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FlameLive

9 - 13 May 2020

Posts by tag: Flame 2016

Around the world: where is gas supply coming from?

Written on 10 May 2020 by Flame Conference 2016

In a broad-ranging session on the future global gas supply at Flame 2016, panellists discussed the outlook for supply from Europe, the US, Middle East and Asia, creating a headline vision of global supply trends.

 

The European View

 

Europe has access to plentiful supplies of gas, said Tor Martin Anfinnsen, Senior Vice President Marketing & Trading, Statoil, to kick off the session, and this is likely to remain the case for some time to come. Anfinnsen’s view is that Europe’s supply is more diversified than it ever has been, and this diversification is only set to grow.

 

“I think that it’s demand rather than supply that will be our main concern – why? Because markets are shrinking as gas is being challenged by policy decisions and consumer perspectives – we as an industry urgently need to address this as it’s a serious issue,” he added.

 

Approximately 90% of Europe’s gas imports are piped from Norway, Russia and North Africa and this has provided Europe with reliable supplies for decades at prices significantly below global prices. Europe’s ability to access more sources is also growing as global LNG capacity ramps up.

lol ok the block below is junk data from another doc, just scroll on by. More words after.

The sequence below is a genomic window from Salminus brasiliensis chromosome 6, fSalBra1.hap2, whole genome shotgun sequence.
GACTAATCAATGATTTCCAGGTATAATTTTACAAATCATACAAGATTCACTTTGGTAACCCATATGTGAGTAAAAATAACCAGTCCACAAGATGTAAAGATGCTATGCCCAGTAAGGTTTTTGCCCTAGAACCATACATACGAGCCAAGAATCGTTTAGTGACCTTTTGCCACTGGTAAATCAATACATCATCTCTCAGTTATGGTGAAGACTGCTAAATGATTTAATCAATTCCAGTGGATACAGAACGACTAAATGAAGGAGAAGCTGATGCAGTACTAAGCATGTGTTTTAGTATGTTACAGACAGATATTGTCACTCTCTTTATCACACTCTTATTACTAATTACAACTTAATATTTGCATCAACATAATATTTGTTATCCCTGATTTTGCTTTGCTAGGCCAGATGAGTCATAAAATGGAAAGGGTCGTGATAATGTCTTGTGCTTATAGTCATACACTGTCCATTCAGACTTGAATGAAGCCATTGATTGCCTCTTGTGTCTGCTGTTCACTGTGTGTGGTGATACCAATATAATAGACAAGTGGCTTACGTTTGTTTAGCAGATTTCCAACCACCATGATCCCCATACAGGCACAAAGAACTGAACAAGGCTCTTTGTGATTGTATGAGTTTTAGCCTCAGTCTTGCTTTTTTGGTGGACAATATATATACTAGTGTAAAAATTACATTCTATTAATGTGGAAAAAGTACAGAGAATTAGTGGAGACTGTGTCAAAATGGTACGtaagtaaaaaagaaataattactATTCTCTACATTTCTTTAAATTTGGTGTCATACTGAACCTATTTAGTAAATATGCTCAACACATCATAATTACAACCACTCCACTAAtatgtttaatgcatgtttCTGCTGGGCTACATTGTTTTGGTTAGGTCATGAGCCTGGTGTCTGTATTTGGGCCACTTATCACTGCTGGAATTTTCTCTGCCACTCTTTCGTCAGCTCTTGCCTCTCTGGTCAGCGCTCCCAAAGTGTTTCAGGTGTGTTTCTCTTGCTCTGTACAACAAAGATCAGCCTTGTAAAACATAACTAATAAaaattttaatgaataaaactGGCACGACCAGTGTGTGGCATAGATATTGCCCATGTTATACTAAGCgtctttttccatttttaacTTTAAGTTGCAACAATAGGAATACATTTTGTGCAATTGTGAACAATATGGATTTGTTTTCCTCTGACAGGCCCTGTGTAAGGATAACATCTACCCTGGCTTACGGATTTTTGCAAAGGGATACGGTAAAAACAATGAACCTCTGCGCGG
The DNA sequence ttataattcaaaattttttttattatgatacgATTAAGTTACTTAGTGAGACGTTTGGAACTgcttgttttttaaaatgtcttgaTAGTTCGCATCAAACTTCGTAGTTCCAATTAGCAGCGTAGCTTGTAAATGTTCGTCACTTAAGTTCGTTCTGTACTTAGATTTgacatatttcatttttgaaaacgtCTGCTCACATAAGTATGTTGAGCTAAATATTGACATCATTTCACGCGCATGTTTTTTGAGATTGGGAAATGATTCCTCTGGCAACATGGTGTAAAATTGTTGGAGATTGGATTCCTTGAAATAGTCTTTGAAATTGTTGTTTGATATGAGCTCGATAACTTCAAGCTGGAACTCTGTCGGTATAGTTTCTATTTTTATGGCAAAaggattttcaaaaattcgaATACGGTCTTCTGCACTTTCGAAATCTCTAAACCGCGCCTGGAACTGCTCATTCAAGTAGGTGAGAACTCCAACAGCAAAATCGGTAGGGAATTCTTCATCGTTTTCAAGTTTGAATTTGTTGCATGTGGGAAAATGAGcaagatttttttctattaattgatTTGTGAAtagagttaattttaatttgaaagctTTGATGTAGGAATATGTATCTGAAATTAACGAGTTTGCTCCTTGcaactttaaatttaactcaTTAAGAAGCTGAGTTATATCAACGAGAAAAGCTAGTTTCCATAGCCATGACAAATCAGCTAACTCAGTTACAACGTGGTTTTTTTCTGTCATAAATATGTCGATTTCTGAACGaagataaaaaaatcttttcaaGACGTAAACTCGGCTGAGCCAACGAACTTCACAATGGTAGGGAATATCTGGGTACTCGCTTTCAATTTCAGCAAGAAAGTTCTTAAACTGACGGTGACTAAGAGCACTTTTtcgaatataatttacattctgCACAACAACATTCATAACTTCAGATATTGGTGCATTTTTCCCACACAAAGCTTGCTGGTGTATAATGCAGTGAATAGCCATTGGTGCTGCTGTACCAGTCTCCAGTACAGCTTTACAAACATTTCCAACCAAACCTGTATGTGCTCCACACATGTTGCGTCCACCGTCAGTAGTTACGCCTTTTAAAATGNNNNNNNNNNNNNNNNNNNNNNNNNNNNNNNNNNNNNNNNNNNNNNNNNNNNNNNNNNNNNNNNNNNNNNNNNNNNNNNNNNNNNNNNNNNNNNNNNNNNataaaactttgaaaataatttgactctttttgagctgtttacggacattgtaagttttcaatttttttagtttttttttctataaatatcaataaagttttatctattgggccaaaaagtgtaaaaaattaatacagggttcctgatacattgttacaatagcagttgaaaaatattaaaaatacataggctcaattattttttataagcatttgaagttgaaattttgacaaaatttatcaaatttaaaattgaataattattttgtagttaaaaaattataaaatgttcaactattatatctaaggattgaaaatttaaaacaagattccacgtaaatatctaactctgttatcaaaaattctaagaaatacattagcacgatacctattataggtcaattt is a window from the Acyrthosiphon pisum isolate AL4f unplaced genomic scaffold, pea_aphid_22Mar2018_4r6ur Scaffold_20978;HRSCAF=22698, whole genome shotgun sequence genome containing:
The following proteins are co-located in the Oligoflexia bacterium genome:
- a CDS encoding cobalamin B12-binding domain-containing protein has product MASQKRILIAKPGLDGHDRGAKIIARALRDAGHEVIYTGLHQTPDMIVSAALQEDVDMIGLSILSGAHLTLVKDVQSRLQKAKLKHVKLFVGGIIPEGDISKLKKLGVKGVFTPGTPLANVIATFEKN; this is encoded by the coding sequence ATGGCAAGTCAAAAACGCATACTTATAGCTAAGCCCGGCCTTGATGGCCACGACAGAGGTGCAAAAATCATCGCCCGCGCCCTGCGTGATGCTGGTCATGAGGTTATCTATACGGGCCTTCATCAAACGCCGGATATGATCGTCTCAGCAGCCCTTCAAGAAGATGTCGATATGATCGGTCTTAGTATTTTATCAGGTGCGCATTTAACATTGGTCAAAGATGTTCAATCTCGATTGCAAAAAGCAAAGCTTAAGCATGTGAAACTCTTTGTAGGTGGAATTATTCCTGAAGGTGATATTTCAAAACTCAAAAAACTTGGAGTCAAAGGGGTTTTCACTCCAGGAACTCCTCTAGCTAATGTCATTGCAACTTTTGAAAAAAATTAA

Anfinnsen believes that the volume of LNG imports into Europe in the future will largely come down to price and how much gas demand can be stimulated further through activity such as small-scale LNG projects, automotive fuel etc. Volumes coming out of Norway will be sustained at current levels until at least 2035, but security of supply still remains a concern to many European countries.

 

Other issues challenging access and supply of LNG in Europe, according to Anfinnsen, are changes in industry structure with the demise of some traditional gas marketeers, a lack of sufficient gas energy research and a contradiction between European policy makers’ encouragement of more infrastructure in parallel with the introduction of European-wide policies to push gas alternatives. Today’s European consumers are tending to think that electricity is clean, whilst gas is not.

 

“A coal-powered Tesla is a pretty dirty car when you put it in simple terms”, said Anfinnsen. “We have a job to do – we as an industry must understand that our stakeholders are not buying our current story and it must be adapted.”